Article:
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Edmonton Journal (Canada)

January 2006

Swashbuckling show blows them out of the water

Early music group Red Priest delights with zany brand of baroque

by Bill Rankin, Journal Culture Writer

On Saturday evening, the Edmonton Chamber Music Society saw a picture of what it would like to become. Their guest artists, the dynamic early music group Red Priest, drew an absolutely packed house full of listeners ranging from elementary school children to long-time devotees of Edmonton's chamber music scene. The concert began 15 minutes late so the large crowd could be seated. There was a buzz in the Old Arts Building that is rare at most concerts, let alone chamber music events.

Red Priest did far more than just play good old music well. They put on a show that awed with the breadth of musicality the four musicians displayed, and regularly drew encouraging whoops and giggles for the wit and zany antics they brought to the performance of everything from Bach and Telemann to traditional jigs and hornpipes.
The players were decked out in pirate garb befitting the theme of the evening - musical pilferage, and from the opening notes, the band took cutlass to jugular with swashbucklingly zeal.

Recorder player Piers Adams and his crew's brand of Baroque is often vaudevillian in its approach, but when called for, say in the beautiful Adagio from J.S. Bach's Flute Sonata BMV 1020 or in Niel Gow's Lament, played tenderly by violinist David Greenberg, Red Priest met the music where the sentiment comes from, and they delivered the intended emotion without putting their own personalities front and centre.


When they shifted from bouncing on their toes, adding the equivilent of body English to a zesty Vivaldi Allegro into quiet mode, you felt they could easily hold an audience for a whole evening without the clownish antics. But why bother when what they do do is so much more fun for everyone? Even harpsichordist Howard Beach, sporting a colourful bandana, found ways to dramatize his role as supportive continuo contributor, especially toward the end. A little more of him in a solo role would have been nice. But make no mistake, their over-the-topsail comic flair was always in the service of the music first.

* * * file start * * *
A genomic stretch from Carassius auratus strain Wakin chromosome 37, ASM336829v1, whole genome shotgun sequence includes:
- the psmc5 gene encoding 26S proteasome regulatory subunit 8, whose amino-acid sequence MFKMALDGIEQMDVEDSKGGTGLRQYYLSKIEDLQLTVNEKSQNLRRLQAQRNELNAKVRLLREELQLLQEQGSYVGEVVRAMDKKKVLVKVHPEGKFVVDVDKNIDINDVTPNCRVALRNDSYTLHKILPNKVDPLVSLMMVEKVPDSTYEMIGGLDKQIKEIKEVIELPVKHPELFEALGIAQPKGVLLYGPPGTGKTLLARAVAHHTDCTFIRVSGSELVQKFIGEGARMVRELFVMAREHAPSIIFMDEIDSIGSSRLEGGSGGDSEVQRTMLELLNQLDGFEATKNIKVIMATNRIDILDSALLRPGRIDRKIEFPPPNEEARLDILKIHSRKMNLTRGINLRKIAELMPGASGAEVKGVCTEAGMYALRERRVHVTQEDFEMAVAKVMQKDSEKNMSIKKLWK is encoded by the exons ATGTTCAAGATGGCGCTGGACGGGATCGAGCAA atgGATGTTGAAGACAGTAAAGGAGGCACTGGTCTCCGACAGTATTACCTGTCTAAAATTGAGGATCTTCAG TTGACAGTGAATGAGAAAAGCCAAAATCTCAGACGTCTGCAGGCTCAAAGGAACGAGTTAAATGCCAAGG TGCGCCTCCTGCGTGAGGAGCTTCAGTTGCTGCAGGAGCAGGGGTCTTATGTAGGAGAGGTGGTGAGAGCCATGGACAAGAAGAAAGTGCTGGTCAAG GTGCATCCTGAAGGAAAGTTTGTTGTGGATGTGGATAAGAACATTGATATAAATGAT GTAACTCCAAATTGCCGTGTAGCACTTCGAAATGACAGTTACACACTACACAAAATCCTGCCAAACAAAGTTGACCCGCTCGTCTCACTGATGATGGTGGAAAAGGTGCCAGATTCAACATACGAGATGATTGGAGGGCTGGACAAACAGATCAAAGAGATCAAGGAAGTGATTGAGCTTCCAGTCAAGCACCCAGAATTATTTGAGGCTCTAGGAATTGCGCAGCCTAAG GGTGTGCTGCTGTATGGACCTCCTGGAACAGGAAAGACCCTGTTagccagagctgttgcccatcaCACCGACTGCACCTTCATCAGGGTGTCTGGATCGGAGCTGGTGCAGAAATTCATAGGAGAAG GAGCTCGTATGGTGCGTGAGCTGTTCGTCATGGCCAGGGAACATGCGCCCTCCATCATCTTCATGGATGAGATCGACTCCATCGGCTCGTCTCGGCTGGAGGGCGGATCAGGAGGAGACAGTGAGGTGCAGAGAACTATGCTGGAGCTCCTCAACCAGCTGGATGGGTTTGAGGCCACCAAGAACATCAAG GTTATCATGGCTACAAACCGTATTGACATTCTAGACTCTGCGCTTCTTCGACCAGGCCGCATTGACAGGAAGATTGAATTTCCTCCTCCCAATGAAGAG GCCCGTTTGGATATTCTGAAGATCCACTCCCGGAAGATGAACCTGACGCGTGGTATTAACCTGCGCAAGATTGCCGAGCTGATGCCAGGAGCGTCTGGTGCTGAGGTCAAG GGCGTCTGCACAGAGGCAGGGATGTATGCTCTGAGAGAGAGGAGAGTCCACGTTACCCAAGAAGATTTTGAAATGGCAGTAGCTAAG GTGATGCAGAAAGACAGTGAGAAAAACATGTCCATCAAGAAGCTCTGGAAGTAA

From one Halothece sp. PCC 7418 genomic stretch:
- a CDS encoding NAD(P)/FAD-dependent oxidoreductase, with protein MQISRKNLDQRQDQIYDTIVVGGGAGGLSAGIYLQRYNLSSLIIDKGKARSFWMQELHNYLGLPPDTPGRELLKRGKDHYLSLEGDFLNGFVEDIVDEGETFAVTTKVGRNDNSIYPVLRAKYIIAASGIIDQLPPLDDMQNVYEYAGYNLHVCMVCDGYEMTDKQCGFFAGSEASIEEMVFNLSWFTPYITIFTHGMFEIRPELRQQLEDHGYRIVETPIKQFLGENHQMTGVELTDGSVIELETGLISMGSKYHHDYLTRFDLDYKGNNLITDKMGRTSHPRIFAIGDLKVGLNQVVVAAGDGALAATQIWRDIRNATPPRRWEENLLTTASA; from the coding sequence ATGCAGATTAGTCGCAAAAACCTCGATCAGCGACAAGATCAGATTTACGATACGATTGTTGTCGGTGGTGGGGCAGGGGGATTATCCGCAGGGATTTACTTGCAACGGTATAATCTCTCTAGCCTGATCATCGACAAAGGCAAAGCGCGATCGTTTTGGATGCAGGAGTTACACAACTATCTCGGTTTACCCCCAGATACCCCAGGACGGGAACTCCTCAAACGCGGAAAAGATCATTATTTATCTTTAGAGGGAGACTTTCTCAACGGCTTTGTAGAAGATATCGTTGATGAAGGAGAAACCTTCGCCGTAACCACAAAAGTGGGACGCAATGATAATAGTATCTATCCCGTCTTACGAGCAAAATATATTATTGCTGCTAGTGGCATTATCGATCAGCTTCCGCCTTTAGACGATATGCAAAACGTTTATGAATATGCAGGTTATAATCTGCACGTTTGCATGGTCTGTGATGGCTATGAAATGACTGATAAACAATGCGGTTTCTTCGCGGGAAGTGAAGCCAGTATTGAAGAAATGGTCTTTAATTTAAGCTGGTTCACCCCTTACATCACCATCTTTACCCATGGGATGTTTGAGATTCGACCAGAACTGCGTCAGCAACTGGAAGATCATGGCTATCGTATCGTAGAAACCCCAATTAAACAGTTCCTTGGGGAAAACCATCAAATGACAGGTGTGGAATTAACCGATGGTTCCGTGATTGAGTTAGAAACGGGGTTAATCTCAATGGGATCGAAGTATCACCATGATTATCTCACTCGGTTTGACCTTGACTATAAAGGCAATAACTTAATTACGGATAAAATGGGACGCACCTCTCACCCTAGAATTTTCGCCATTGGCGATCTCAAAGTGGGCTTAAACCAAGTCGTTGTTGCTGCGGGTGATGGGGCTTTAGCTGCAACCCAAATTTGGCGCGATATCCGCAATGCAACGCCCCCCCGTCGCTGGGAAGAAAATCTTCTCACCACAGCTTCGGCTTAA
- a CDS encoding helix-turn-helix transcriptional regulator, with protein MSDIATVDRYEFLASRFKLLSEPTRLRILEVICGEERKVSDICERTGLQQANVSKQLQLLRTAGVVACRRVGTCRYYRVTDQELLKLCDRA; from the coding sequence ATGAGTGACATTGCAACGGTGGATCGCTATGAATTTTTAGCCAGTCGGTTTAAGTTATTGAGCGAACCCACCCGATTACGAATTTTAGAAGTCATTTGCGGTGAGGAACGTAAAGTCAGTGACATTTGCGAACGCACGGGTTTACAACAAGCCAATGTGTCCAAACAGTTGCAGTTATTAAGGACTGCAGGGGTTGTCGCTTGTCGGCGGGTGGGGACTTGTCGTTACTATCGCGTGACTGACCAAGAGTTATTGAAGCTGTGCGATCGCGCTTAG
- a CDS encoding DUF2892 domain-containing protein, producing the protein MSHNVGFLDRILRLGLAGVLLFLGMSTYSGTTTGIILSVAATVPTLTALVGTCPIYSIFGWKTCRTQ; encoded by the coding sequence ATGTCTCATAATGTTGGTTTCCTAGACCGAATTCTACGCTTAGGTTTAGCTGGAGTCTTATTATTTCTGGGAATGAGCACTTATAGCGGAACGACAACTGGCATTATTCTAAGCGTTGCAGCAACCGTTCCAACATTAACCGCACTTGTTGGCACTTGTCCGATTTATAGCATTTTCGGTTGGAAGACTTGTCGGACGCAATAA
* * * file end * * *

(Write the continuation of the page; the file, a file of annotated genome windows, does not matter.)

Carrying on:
Adams, with the generally penetrating timbre of his recorders, naturally held the spotlight in most tunes, but Greenberg had several good runs as first mate. He was especially enteraining in Telemann's Gypsy Sonata in A minor, drifting back and forth between decorous Baroque idioms to the cusp of a czadas. Greenberg had no qualms about making his fiddle sound harsh if required in service of the elemental Hungarian dance. Greenberg also demonstrated his talent for Cape Breton-style fiddling as well as Baroque bowing throughout the program, which drifted far away from 18th century courtly dances continually. He coloured his playing in the Telemann with melodramatic gypsyisms that suited the occasion just fine and drew big laughs for his effort.

Red Priest's Angela East, playing her 1725 cello baroque style with its body clamped between her thighs, gave solid, always audible support to the rhythm section, and her solo work in the Prelude from Bach's Cello Suite No. 1 in G Major provided one of those calming respites from the humourous routines.

Red Priest takes a damn the 42-pounder approach to their art, and the results were a succession of direct hits Saturday night.

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